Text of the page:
. Sometimes if smoothing data with steep gradients it is possible for predicted values to be negative.`force.positive = TRUE`

ensures that predictions remain positive. This is useful for several reasons. First, with lots of missing data more interpolation is needed and this can result in artefacts because the predictions are too far from the original data. Second, if it is known beforehand that the data are all positive, then this option carries that assumption through to the prediction. The only likely time where setting`force.positive = FALSE`

would be if background concentrations were first subtracted resulting in data that is legitimately negative. For the vast majority of situations it is expected that the user will not need to alter the default option.- k
This is the smoothing parameter used by the

`gam`

function in package`mgcv`

. Typically, value of around 100 (the default) seems to be suitable and will resolve important features in the plot. The most appropriate choice of`k`

is problem-dependent; but extensive testing of polar plots for many different problems suggests a value of`k`

of about 100 is suitable. Setting`k`

to higher values will not tend to affect the surface predictions by much but will add to the computation time. Lower values of`k`

will increase smoothing. Sometimes with few data to plot`polarPlot`

will fail. Under these circumstances it can be worth lowering the value of`k`

.- normalise
If

`TRUE`

concentrations are normalised by dividing by their mean value. This is done*after*fitting the smooth surface. This option is particularly useful if one is interested in the patterns of concentrations for several pollutants on different scales e.g. NOx and CO. Often useful if more than one`pollutant`

is chosen.- key.header
Adds additional text/labels to the scale key. For example, passing the options

`key.header = "header", key.footer = "footer1"`

adds addition text above and below the scale key. These arguments are passed to`drawOpenKey`

via`quickText`

, applying the`auto.text`

argument, to handle formatting.see

`key.footer`

.- key.position
Location where the scale key is to plotted. Allowed arguments currently include

`"top"`

,`"right"`

,`"bottom"`

and`"left"`

.- key
Fine control of the scale key via

`drawOpenKey`

. See`drawOpenKey`

for further details.- auto.text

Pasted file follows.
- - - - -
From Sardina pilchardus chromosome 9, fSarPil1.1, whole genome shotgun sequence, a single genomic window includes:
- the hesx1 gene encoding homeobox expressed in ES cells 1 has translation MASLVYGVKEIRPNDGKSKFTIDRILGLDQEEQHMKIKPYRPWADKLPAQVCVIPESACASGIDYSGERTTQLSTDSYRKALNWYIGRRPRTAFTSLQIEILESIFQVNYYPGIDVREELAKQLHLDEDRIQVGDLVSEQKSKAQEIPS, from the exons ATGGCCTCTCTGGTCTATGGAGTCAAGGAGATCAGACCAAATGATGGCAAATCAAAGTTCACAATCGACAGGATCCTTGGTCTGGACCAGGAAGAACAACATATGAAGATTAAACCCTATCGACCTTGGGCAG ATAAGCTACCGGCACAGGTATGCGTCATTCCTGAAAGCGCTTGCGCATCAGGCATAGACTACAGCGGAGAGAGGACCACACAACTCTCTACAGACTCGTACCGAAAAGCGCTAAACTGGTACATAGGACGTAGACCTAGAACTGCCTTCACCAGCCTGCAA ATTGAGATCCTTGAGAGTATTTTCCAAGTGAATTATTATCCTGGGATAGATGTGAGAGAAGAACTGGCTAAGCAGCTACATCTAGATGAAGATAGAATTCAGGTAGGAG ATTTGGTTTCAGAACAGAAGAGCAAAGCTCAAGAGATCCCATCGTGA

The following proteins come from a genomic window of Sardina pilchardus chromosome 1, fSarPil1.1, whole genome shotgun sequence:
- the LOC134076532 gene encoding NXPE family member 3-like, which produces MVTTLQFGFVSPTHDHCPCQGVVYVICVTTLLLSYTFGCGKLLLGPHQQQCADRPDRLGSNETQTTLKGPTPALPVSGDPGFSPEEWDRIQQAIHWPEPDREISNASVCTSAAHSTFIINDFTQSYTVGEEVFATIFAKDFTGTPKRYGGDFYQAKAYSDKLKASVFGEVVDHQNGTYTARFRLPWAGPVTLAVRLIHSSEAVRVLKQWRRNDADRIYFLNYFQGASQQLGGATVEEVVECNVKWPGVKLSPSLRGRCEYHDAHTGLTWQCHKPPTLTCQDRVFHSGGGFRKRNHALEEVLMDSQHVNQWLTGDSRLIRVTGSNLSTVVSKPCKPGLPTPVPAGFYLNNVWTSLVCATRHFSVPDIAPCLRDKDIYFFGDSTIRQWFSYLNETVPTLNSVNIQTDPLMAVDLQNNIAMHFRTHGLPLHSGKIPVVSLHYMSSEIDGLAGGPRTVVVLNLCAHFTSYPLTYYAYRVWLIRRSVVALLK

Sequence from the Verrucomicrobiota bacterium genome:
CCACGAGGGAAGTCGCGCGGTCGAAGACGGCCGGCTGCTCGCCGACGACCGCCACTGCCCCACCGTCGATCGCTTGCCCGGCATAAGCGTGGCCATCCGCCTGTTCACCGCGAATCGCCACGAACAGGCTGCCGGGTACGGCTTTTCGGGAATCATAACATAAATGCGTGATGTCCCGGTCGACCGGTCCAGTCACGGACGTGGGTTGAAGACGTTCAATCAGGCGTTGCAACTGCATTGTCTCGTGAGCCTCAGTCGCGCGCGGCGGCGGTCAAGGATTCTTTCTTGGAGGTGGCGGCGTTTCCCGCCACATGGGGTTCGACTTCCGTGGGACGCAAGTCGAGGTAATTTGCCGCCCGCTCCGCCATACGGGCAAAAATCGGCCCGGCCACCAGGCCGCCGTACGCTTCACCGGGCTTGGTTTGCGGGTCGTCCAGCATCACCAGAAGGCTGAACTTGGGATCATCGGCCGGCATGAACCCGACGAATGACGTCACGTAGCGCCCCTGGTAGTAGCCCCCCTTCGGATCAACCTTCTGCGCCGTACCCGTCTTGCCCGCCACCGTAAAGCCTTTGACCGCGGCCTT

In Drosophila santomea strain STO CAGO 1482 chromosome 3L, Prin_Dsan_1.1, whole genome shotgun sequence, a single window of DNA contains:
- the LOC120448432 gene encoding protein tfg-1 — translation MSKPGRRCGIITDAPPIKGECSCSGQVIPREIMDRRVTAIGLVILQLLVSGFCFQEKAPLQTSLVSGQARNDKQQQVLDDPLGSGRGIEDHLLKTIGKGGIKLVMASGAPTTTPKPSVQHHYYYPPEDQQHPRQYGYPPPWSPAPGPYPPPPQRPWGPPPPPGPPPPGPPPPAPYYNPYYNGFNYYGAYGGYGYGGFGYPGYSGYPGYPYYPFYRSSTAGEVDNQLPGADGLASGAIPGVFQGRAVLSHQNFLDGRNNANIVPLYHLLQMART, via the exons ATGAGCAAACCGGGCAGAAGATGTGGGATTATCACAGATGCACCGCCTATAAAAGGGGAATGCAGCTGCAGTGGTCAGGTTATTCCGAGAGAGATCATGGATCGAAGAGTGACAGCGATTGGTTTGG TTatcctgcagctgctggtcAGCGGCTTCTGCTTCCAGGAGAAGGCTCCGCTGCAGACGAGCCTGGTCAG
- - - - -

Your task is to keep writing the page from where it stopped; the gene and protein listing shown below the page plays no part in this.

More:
Either

`TRUE`

(default) or`FALSE`

. If`TRUE`

titles and axis labels will automatically try and format pollutant names and units properly e.g. by subscripting the `2' in NO2.- ws_spread
The value of sigma used for Gaussian kernel weighting of wind speed when

`statistic = "nwr"`

or when correlation and regression statistics are used such as*r*. Default is`0.5`

.- wd_spread
The value of sigma used for Gaussian kernel weighting of wind direction when

`statistic = "nwr"`

or when correlation and regression statistics are used such as*r*. Default is`4`

.- x_error
The

`x`

error / uncertainty used when`statistic = "york_slope"`

.- y_error
The

`y`

error / uncertainty used when`statistic = "york_slope"`

.- kernel
Type of kernel used for the weighting procedure for when correlation or regression techniques are used. Only

`"gaussian"`

is supported but this may be enhanced in the future.- formula.label
When pair-wise statistics such as regression slopes are calculated and plotted, should a formula label be displayed?

`formula.label`

will also determine whether concentration information is printed when`statistic = "cpf"`

.- tau
The quantile to be estimated when

`statistic`

is set to`"quantile.slope"`

. Default is`0.5`

which is equal to the median and will be ignored if`"quantile.slope"`

is not used.- alpha
The alpha transparency to use for the plotting surface (a value between 0 and 1 with zero being fully transparent and 1 fully opaque). Setting a value below 1 can be useful when plotting surfaces on a map using the package

`openairmaps`

.- plot
Should a plot be produced?

`FALSE`

can be useful when analysing data to extract plot components and plotting them in other ways.- ...
Other graphical parameters passed onto

`lattice:levelplot`

and`cutData`

. For example,`polarPlot`

passes the option`hemisphere = "southern"`

on to`cutData`

to provide southern (rather than default northern) hemisphere handling of`type = "season"`

. Similarly, common axis and title labelling options (such as`xlab`

,`ylab`

,`main`

) are passed to`levelplot`

via`quickText`

to handle routine formatting.

## Value

an openair object. `data`

contains four set
columns: `cond`

, conditioning based on `type`

; `u`

and
`v`

, the translational vectors based on `ws`

and `wd`

; and
the local `pollutant`

estimate.

## Details

The bivariate polar plot is a useful diagnostic tool for quickly gaining an idea of potential sources. Wind speed is one of the most useful variables to use to separate source types (see references). For example, ground-level concentrations resulting from buoyant plumes from chimney stacks tend to peak under higher wind speed conditions. Conversely, ground-level, non-buoyant plumes such as from road traffic, tend to have highest concentrations under low wind speed conditions. Other sources such as from aircraft engines also show differing characteristics by wind speed.

The function has been developed to allow variables other than wind speed to be plotted with wind direction in polar coordinates. The key issue is that the other variable plotted against wind direction should be discriminating in some way. For example, temperature can help reveal high-level sources brought down to ground level in unstable atmospheric conditions, or show the effect a source emission dependent on temperature e.g. biogenic isoprene.